DO you believe in synchronicity, a coincidence of time, place, event and other factors that give, perhaps with retrospect, a certain inevitability to circumstances or developments? Just over 25 years ago, the well-known viola player Sally Beamish, a leading light in London’s heaving freelance classical music establishment, was a member of Sir Neville Marriner’s Academy of St Martin in the Fields, a classy orchestra for first-class musicians. Her mum was a member, too. But young Sally ached. There was an urge to be doing something else. She was desperate to write music. She had already spoken with Sir Neville, and very probably many others among her London friends and confidantes on the capital’s bustling music scene. Among others, she spoke to the young James MacMillan, in that same year being catapulted into the firmament with the sensational launch of his international career following the premiere of his Confession of Isobel Gowdie. MacMillan had a suggestion which proved critical. “Why not move to Scotland? There’s something in the air up there,” she reported him as saying, in a later interview.
So she packed the viola, her commitments, her successful career as a player, and, lock, stock and family, moved north. On the one hand she was spotted quickly: the Hebrides Ensemble was among the first, if not the very first, to feature her, performing one of her extant pieces, which led immediately to a commission for a new piece, then that to another and so on. The word spread; and so did the commissions. The enquiries came in. “Is she the next James MacMillan?” this writer was asked on more than one occasion. “Nope”, became the stock response. “Her music is utterly different; she is the first Sally Beamish”, which never sounded anything other than trite, though true.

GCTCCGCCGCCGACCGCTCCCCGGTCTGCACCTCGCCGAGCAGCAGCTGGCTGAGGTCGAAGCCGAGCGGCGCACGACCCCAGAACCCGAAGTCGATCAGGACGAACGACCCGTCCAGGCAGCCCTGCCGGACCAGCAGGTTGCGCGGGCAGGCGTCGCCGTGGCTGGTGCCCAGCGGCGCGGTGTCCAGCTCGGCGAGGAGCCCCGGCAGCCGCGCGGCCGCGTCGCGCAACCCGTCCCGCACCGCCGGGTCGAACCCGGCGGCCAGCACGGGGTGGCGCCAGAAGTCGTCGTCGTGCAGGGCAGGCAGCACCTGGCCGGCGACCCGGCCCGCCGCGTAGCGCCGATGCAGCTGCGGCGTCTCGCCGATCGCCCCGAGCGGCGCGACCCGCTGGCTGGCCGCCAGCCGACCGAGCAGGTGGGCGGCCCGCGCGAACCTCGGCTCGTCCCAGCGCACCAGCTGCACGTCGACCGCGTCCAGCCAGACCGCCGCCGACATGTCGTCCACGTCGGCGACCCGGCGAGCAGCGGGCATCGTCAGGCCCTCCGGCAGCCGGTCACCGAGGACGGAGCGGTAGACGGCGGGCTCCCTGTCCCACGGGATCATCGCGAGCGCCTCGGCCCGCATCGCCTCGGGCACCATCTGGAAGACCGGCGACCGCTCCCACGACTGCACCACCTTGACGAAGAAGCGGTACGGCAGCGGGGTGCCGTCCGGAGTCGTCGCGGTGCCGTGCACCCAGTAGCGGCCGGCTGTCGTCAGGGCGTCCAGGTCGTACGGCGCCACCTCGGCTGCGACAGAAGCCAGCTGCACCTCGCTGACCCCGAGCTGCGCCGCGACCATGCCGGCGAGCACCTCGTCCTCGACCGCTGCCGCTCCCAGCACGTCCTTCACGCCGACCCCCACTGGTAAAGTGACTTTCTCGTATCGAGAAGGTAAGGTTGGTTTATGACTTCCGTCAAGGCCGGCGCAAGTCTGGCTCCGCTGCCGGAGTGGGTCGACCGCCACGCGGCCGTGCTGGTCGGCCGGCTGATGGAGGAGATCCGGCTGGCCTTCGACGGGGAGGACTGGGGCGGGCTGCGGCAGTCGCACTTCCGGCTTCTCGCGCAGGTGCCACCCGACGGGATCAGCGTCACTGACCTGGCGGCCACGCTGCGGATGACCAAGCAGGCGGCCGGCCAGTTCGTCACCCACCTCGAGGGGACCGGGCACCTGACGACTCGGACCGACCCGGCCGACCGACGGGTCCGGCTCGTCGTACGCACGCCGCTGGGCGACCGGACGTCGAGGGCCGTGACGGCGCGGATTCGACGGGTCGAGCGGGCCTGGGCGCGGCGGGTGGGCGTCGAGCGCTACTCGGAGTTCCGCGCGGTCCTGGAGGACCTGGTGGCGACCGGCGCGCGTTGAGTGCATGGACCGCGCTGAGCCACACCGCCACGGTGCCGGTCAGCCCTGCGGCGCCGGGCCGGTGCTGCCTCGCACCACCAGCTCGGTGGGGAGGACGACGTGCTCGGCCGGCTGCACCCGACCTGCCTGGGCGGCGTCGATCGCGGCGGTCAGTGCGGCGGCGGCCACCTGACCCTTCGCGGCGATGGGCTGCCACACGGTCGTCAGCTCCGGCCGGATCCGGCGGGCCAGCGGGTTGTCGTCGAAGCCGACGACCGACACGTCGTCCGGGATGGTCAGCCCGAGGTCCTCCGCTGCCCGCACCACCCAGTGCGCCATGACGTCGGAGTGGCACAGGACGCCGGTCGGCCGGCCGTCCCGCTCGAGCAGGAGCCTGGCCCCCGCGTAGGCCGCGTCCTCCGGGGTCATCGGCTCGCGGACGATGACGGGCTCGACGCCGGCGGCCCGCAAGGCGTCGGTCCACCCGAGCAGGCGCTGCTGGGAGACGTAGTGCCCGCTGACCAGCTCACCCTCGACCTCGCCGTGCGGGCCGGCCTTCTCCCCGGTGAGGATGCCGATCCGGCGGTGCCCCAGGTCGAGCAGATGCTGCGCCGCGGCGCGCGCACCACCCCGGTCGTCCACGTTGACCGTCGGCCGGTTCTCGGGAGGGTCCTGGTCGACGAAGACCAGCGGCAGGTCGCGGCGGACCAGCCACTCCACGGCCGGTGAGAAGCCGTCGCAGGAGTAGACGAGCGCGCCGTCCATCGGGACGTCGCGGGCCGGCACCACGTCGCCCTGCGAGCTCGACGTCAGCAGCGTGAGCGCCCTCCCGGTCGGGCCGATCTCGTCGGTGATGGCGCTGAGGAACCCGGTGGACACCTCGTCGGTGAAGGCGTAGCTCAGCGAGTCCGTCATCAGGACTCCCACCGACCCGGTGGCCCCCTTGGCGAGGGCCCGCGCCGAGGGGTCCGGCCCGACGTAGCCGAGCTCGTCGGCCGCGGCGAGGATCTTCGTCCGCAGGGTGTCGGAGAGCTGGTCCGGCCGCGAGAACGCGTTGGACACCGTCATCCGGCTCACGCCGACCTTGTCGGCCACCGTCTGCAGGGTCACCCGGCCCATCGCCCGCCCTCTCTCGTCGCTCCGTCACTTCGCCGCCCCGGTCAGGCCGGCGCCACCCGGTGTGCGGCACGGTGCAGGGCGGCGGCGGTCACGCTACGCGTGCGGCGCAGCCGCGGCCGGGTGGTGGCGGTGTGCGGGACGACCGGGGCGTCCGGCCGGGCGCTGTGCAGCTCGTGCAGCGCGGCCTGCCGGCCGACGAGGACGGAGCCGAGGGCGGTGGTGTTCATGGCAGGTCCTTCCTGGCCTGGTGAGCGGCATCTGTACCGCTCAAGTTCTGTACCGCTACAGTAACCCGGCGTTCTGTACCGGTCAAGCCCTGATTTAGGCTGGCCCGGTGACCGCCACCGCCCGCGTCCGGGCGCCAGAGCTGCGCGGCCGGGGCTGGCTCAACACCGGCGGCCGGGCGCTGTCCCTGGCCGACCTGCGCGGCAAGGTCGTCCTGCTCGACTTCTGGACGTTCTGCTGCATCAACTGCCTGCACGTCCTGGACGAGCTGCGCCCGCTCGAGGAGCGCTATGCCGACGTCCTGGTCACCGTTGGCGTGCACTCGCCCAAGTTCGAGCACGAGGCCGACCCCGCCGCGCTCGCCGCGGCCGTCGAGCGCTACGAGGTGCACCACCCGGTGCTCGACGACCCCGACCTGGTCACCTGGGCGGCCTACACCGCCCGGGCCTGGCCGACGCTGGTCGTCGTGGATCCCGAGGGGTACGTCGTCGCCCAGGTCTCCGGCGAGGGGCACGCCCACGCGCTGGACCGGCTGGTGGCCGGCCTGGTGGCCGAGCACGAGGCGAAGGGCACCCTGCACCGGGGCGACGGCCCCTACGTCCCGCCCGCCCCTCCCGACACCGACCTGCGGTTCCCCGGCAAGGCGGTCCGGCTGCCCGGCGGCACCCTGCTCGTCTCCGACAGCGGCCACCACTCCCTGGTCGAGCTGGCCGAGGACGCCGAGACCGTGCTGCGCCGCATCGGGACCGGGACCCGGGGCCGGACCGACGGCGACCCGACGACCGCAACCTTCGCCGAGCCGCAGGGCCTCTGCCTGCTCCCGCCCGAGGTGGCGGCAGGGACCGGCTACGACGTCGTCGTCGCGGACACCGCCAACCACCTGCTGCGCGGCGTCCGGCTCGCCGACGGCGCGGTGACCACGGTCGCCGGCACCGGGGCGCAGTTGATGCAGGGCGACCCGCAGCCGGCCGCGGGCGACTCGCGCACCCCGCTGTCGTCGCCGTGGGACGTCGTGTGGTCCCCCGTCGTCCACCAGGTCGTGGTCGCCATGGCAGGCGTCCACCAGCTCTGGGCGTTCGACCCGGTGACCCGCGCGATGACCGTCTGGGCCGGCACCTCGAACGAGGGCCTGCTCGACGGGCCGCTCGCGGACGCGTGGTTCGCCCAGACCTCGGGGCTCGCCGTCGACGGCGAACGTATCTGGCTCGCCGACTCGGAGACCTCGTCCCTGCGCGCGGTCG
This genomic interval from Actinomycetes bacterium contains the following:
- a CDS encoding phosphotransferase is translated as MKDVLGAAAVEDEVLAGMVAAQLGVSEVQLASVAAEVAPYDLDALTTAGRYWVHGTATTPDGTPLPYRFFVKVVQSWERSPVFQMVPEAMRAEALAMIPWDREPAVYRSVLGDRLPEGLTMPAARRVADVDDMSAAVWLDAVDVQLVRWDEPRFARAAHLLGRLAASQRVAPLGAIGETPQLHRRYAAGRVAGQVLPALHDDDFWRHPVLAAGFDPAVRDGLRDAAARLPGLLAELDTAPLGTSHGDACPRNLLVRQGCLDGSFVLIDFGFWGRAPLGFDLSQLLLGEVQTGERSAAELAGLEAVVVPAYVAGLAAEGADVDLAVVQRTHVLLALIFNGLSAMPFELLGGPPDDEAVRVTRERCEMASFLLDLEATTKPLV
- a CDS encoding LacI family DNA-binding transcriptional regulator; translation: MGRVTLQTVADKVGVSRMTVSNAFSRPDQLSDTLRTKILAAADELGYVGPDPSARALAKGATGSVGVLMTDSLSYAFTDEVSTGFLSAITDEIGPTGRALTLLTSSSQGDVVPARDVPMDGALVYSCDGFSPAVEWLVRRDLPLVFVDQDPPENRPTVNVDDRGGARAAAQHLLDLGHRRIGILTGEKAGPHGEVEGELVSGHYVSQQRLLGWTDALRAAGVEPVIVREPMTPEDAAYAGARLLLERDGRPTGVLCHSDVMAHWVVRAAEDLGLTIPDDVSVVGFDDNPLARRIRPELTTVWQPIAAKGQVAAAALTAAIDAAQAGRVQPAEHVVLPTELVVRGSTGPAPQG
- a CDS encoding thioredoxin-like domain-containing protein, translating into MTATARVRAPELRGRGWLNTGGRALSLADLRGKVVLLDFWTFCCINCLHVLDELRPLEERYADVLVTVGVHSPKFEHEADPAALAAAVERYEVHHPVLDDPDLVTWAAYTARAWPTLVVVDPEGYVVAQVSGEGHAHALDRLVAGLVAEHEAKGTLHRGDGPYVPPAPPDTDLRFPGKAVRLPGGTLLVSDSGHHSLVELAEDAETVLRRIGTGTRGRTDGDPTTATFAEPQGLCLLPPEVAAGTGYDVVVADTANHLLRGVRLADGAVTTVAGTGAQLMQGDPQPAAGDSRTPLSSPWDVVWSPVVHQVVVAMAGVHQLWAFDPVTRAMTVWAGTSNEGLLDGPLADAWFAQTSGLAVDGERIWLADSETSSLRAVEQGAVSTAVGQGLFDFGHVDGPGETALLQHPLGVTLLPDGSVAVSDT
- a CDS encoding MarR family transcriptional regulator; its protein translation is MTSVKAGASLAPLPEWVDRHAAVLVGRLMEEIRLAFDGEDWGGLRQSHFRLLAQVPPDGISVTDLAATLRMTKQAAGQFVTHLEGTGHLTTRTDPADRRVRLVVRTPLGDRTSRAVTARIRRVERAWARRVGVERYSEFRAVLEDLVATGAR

On the other hand was never easy for Beamish. This writer recalls, in one of our many interviews, Beamish expressing, without ire or regret, that “it can be difficult to think about composing when you’re holding a child in one arm and trying to heat a tin of beans for lunch.” And her music didn’t have the immediate mass appeal that MacMillan’s had demonstrated. It was tough stuff. But she had great champions who absolutely believed in the music and demonstrated that belief in the way they knew best: by knowing it intimately and performing it at every available opportunity. Conductors Martyn Brabbins and Ilan Volkov were prominent among these. And another of her champions, and a vital one, was the influential and idiosyncratic Robert von Bahr, founder of the Swedish record label, BIS, who, when asked by this writer which of Sally Beamish’s pieces he would be recording, snapped: “Everything”.
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Meanwhile, as she became a prominent figure in Scotland’s music, her music spreading, the recordings beginning to appear and her reputation blossoming, other aspects of Beamish’s musical character began to emerge: her love of jazz and the immense breadth of her musical interests. And that, too, sparked more strands of activity and output from this lady of many musical hues: jazz-tinged compositions and pieces from the deepest wells of Celtic culture. Now, with her creative involvement in the St Magnus Festival as yet another string to her bow, she is a figurehead in the nation’s cultural life. And all of that is enshrined in a glorious new CD, entitled The Singing, with the RSNO and National Youth Orchestra of Scotland, along with solo stars including Hakan Hardenberger and Branford Marsalis, all celebrating the music of this great lady, her presence in Scotland and her immense contribution to the nation’s culture.